New York and New Jersey Consider Financial Transaction Taxes

July 23, 2020

Seeking new sources of funding, New York and New Jersey—two states at the heart of global financial markets—are considering financial transaction taxes. New Jersey’s A4402 would impose a 0.25 cent tax on every financial transaction processed in the state. In New York, some lawmakers have proposed a rate as high as 5 cents per share (1.25 cents for stocks worth less than $5). If either state succeeded, it would represent the only financial transaction tax (FTT) in the United States, although New York had its own FTT from 1905 to 1981. There is no federal-level FTT in the U.S., though fees are imposed to fund the regulatory activities of the Securities and Exchange Commission (SEC).

The quarter-cent tax would be imposed on each transaction that is processed in New Jersey, with a transaction defined as any purchase or sale of a security—including a share of stock, a futures contract, a derivative, or any similarly traded financial instrument or contract. The tax would be imposed per instrument, not per trade, meaning that a purchase of 1,000 shares would generate $2.50 in taxes. This rate may seem small, but it would quickly pyramid as the same instrument is traded—and therefore taxed—multiple times.

The bill proposes a flat-rate transaction tax, while most countries with FTTs levy a percentage-based tax. This distorts investment decisions in that it slightly favors contracts with higher values. Because the tax is imposed per transaction, the effective rate would be much higher on stocks that trade at lower prices—largely, though not invariably, associated with small and midcap stocks. The effective rate on the sale of a Berkshire Hathaway Class A share ($288,257 at market close on July 22) would be 0.0000009 percent, while the rate on the sale of a share in Sirius FM ($5.94 at close) would be over 48,500 times higher at 0.04 percent. The same ratios would hold in New York, where proposals are more nascent but also much more aggressive. Trades of shares of Sirius would be taxed at 0.8 percent.

At a price point of, say, $40 a share (some large companies trade for orders of magnitude higher), New Jersey’s tax on Wall Street transactions—for which the state’s only connection is housing the data processing facilities—would be three times the so-called Section 31 fee designed to support all SEC regulatory activity. New York’s tax on the transaction itself would run almost 50 times higher than the federal tax.

A state FTT would raise both explicit and implicit transaction costs, bringing down the volume of trades and lowering the price of assets by dipping into investor profits. It would especially reduce high-frequency trading. These kinds of trades see very small profit margins, and thus are more affected by taxes. While the primary tax burden would fall on the wealthy—as is probably intended—all investors would see lower portfolio values because of the decrease in asset prices. Restricting high frequency trading, moreover, can reduce liquidity, locking in investors as share prices are falling.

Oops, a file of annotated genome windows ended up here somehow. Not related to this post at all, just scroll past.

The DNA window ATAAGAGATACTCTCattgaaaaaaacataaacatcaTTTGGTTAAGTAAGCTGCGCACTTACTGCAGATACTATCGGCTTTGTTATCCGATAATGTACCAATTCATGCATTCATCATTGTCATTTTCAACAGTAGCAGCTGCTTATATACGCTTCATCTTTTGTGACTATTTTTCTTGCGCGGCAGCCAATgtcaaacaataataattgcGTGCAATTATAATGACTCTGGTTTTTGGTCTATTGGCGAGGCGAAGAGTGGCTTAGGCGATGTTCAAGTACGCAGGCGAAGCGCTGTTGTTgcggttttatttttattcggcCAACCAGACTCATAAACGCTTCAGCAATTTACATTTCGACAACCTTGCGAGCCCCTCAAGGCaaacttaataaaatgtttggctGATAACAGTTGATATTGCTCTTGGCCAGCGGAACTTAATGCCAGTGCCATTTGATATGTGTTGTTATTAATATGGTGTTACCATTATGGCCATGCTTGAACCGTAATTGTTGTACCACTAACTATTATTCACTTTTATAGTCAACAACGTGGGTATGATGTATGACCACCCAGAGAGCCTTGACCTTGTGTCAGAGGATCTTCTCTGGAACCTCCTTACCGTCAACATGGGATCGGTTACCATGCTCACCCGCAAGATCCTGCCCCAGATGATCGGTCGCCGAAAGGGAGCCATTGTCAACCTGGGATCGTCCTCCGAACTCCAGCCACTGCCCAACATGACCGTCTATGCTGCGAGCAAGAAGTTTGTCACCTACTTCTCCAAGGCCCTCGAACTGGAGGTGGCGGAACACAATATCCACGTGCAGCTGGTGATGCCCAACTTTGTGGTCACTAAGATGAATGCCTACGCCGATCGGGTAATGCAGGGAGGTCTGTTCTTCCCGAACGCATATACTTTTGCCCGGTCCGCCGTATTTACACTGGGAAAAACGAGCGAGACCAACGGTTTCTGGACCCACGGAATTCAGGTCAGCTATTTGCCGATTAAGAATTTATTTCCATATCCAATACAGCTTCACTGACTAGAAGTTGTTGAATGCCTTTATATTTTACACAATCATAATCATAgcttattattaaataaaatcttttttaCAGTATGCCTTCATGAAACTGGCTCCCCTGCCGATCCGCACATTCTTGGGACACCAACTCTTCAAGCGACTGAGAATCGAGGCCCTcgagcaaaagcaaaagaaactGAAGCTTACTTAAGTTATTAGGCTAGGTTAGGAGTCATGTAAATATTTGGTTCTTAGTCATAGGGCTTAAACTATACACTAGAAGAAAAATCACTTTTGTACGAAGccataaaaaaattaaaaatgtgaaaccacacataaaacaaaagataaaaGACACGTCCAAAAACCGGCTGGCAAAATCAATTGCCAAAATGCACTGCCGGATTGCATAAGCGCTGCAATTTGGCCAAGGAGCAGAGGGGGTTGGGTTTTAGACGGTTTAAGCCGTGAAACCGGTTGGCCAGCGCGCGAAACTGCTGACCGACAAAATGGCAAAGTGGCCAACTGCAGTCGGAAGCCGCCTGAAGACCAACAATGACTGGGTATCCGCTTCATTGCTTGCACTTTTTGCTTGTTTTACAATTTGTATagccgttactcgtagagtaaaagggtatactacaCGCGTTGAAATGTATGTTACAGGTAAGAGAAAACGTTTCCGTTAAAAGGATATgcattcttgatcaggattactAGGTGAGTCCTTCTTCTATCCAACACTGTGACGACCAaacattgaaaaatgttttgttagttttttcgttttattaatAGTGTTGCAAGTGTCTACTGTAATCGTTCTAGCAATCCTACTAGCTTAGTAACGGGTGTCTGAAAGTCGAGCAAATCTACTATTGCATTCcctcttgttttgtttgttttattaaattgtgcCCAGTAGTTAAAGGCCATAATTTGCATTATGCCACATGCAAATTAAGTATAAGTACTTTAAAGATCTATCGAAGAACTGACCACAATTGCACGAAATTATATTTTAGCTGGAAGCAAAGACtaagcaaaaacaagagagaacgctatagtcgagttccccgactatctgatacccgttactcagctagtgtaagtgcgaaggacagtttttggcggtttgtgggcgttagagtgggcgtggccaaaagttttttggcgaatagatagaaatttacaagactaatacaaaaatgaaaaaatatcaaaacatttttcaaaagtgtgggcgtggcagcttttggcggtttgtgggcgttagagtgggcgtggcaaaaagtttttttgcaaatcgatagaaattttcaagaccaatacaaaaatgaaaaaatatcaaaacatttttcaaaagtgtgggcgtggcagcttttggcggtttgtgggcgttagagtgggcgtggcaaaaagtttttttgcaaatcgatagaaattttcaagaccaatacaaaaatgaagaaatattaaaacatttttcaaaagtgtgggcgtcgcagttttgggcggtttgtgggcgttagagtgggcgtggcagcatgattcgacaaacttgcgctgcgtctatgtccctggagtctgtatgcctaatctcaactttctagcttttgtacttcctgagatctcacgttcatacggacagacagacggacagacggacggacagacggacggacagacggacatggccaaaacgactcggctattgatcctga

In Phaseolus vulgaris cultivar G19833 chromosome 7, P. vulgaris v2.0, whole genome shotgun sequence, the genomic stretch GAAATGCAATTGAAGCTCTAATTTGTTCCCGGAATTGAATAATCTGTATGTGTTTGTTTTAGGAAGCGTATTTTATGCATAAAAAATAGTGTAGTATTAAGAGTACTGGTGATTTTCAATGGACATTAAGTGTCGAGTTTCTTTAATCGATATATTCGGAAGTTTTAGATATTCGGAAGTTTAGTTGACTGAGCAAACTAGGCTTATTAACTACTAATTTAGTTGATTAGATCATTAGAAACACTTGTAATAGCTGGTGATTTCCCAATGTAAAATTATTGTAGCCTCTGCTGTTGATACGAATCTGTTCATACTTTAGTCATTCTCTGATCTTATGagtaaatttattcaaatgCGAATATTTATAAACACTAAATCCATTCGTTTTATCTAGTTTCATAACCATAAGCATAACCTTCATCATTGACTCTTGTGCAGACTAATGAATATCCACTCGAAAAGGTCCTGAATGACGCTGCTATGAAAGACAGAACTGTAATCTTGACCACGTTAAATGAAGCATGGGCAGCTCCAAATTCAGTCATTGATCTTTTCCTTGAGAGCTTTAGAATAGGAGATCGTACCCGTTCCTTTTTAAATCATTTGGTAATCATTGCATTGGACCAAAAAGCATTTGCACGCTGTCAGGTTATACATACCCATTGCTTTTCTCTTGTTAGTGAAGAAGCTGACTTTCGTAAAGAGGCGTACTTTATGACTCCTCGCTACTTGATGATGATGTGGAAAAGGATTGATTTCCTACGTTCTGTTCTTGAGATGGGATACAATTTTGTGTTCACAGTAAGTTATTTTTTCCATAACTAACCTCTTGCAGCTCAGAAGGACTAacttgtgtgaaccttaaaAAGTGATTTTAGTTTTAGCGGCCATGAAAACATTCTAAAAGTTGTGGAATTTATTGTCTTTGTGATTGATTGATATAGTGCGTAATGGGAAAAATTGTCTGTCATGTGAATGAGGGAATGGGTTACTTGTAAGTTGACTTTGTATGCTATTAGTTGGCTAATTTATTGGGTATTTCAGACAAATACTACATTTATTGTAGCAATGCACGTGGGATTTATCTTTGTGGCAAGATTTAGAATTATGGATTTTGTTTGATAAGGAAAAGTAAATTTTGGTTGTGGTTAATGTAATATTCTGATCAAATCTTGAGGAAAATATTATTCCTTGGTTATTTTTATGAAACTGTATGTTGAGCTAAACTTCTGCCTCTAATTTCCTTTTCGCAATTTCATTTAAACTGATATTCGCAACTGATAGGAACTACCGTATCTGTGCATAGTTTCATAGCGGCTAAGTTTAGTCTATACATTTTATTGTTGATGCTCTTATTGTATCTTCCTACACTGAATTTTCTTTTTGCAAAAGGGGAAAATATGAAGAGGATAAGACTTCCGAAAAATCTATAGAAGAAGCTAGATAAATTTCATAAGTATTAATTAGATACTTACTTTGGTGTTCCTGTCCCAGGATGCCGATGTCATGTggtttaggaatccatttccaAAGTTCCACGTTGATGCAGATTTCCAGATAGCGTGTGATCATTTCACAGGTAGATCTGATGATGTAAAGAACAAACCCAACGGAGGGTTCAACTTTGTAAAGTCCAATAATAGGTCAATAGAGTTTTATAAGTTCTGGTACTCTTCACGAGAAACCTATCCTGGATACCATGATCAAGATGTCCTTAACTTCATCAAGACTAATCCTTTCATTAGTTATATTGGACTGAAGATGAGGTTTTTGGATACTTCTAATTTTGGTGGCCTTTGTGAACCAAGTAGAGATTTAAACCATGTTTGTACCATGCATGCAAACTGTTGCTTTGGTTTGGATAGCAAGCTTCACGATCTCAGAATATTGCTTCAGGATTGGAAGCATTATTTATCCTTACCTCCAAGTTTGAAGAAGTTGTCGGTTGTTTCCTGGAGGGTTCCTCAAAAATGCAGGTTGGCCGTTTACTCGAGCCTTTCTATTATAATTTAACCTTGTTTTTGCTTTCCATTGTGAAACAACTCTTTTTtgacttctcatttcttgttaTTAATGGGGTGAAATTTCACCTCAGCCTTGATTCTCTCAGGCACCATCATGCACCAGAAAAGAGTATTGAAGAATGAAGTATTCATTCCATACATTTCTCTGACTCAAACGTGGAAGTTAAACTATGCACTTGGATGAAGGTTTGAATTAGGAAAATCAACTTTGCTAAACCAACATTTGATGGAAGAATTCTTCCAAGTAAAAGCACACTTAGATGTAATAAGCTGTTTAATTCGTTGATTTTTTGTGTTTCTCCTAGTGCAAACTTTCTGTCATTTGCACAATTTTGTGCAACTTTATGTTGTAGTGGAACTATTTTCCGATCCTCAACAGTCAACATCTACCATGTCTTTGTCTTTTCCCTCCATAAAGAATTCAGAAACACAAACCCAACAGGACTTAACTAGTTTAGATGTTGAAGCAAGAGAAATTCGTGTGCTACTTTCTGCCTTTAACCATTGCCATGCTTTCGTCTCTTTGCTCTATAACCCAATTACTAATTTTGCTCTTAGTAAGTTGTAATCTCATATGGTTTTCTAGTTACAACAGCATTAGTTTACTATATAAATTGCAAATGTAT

Any trading decrease would then reduce the revenue raised by the tax. There is currently no fiscal note indicating how much revenue this tax would raise if implemented. However, it is difficult to predict the magnitude of the trade reduction, which has caused many existing FTTs to miss their revenue targets.

Implementation of this tax raises an additional issue: it is much easier to avoid a state FTT than a national FTT. New Jersey’s tax base is defined as transactions that take place using “electronic infrastructure” located in the state. This would capture many of the major exchanges in New York City, as they use New Jersey-based data centers. These exchanges would either move their data centers or absorb the tax and pass it on to traders. For many securities, it would be relatively easy to move trades to the Chicago Stock Exchange and thus avoid the tax altogether, which would further pressure New York’s financial industry to relocate its processing centers.

In an industry where latency matters, options for relocating New York Stock Exchange (NYSE) data processing are not unlimited—but at the same time, they are not wholly constrained to New Jersey, either. It is easier to switch data processors than to remove an entire stock exchange to a new region.

But even that larger move is not impossible. New York’s financial transaction tax is technically still on the books, but a 100 percent rebate has been in place since 1981, in response to threats that the NYSE would relocate to avoid the tax. The role of the trading room floor has changed, and there is far less now to preclude a relocation—or a shift in transactions to another exchange—to avoid a tax like the one some New York lawmakers are considering.

New Jersey’s A4402 includes a clause aimed at avoiding double taxation. However, this refers to transactions that involve multiple entities (the first person to process the trade is responsible for the tax), not protecting the same equity or contract from being taxed every time it is traded. In New York, the proposals are still notional, though one approach would be to reverse some or all of the rebate on the existing tax.

A financial transaction tax is extremely challenging to audit and enforce at the state level, highly susceptible to avoidance given the inherently mobile nature of electronic transaction processing and even the relocation of entire exchanges, and inequitable in its application. Although the prospects of microtaxes on such vast swaths of financial activity may sound appealing, the proposals come with considerable risk in an increasingly mobile economy. Wall Street is reportedly responsible for 17 percent of state tax revenue in New York. That is a lot of activity to risk on such an experiment.

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